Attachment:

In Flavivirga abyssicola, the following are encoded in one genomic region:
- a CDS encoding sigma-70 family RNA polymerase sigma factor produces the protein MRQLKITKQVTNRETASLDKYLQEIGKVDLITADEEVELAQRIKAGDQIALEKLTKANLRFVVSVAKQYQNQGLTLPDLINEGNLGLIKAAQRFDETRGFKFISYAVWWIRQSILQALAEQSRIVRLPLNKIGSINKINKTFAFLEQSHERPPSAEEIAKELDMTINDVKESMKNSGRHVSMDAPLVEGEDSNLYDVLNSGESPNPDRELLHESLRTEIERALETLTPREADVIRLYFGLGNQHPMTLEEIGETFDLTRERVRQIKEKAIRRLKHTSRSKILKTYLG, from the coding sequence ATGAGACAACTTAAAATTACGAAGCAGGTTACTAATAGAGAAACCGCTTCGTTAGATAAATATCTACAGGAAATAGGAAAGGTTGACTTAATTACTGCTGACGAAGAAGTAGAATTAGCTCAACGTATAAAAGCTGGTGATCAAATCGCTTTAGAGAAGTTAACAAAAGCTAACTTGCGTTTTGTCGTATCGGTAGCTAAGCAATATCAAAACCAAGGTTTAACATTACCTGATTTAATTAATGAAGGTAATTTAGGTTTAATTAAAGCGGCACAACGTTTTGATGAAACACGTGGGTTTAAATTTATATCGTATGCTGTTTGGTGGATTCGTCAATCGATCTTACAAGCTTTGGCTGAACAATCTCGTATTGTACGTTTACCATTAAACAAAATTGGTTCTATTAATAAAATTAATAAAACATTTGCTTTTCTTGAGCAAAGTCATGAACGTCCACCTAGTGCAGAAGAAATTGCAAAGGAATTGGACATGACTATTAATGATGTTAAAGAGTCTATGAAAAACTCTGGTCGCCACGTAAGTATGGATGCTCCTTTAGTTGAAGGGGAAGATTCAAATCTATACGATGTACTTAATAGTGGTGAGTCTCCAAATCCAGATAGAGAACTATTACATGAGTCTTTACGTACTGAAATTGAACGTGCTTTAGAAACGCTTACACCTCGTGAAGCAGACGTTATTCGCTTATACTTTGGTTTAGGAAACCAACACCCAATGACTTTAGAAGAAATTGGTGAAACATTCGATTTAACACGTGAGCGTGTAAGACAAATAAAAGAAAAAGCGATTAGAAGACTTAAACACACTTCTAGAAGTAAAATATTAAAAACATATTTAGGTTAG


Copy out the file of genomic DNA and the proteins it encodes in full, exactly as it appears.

In Flavivirga abyssicola, the following are encoded in one genomic region:
- a CDS encoding sigma-70 family RNA polymerase sigma factor produces the protein MRQLKITKQVTNRETASLDKYLQEIGKVDLITADEEVELAQRIKAGDQIALEKLTKANLRFVVSVAKQYQNQGLTLPDLINEGNLGLIKAAQRFDETRGFKFISYAVWWIRQSILQALAEQSRIVRLPLNKIGSINKINKTFAFLEQSHERPPSAEEIAKELDMTINDVKESMKNSGRHVSMDAPLVEGEDSNLYDVLNSGESPNPDRELLHESLRTEIERALETLTPREADVIRLYFGLGNQHPMTLEEIGETFDLTRERVRQIKEKAIRRLKHTSRSKILKTYLG, from the coding sequence ATGAGACAACTTAAAATTACGAAGCAGGTTACTAATAGAGAAACCGCTTCGTTAGATAAATATCTACAGGAAATAGGAAAGGTTGACTTAATTACTGCTGACGAAGAAGTAGAATTAGCTCAACGTATAAAAGCTGGTGATCAAATCGCTTTAGAGAAGTTAACAAAAGCTAACTTGCGTTTTGTCGTATCGGTAGCTAAGCAATATCAAAACCAAGGTTTAACATTACCTGATTTAATTAATGAAGGTAATTTAGGTTTAATTAAAGCGGCACAACGTTTTGATGAAACACGTGGGTTTAAATTTATATCGTATGCTGTTTGGTGGATTCGTCAATCGATCTTACAAGCTTTGGCTGAACAATCTCGTATTGTACGTTTACCATTAAACAAAATTGGTTCTATTAATAAAATTAATAAAACATTTGCTTTTCTTGAGCAAAGTCATGAACGTCCACCTAGTGCAGAAGAAATTGCAAAGGAATTGGACATGACTATTAATGATGTTAAAGAGTCTATGAAAAACTCTGGTCGCCACGTAAGTATGGATGCTCCTTTAGTTGAAGGGGAAGATTCAAATCTATACGATGTACTTAATAGTGGTGAGTCTCCAAATCCAGATAGAGAACTATTACATGAGTCTTTACGTACTGAAATTGAACGTGCTTTAGAAACGCTTACACCTCGTGAAGCAGACGTTATTCGCTTATACTTTGGTTTAGGAAACCAACACCCAATGACTTTAGAAGAAATTGGTGAAACATTCGATTTAACACGTGAGCGTGTAAGACAAATAAAAGAAAAAGCGATTAGAAGACTTAAACACACTTCTAGAAGTAAAATATTAAAAACATATTTAGGTTAG